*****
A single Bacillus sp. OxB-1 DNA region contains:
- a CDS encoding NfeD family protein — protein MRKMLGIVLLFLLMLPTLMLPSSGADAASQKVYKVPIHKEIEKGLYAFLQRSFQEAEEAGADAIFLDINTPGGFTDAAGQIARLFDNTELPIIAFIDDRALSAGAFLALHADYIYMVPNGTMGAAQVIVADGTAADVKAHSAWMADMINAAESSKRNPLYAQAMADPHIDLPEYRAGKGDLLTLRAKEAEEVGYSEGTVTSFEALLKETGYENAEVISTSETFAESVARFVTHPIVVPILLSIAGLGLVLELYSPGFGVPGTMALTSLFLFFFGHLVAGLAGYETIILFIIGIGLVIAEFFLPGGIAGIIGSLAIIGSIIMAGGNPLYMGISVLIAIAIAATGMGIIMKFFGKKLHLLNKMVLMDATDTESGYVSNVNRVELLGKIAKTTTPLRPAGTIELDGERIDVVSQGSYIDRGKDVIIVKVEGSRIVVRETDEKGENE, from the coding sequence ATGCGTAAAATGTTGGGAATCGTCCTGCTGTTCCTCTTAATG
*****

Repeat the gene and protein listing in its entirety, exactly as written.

A single Bacillus sp. OxB-1 DNA region contains:
- a CDS encoding NfeD family protein — protein MRKMLGIVLLFLLMLPTLMLPSSGADAASQKVYKVPIHKEIEKGLYAFLQRSFQEAEEAGADAIFLDINTPGGFTDAAGQIARLFDNTELPIIAFIDDRALSAGAFLALHADYIYMVPNGTMGAAQVIVADGTAADVKAHSAWMADMINAAESSKRNPLYAQAMADPHIDLPEYRAGKGDLLTLRAKEAEEVGYSEGTVTSFEALLKETGYENAEVISTSETFAESVARFVTHPIVVPILLSIAGLGLVLELYSPGFGVPGTMALTSLFLFFFGHLVAGLAGYETIILFIIGIGLVIAEFFLPGGIAGIIGSLAIIGSIIMAGGNPLYMGISVLIAIAIAATGMGIIMKFFGKKLHLLNKMVLMDATDTESGYVSNVNRVELLGKIAKTTTPLRPAGTIELDGERIDVVSQGSYIDRGKDVIIVKVEGSRIVVRETDEKGENE, from the coding sequence ATGCGTAAAATGTTGGGAATCGTCCTGCTGTTCCTCTTAATG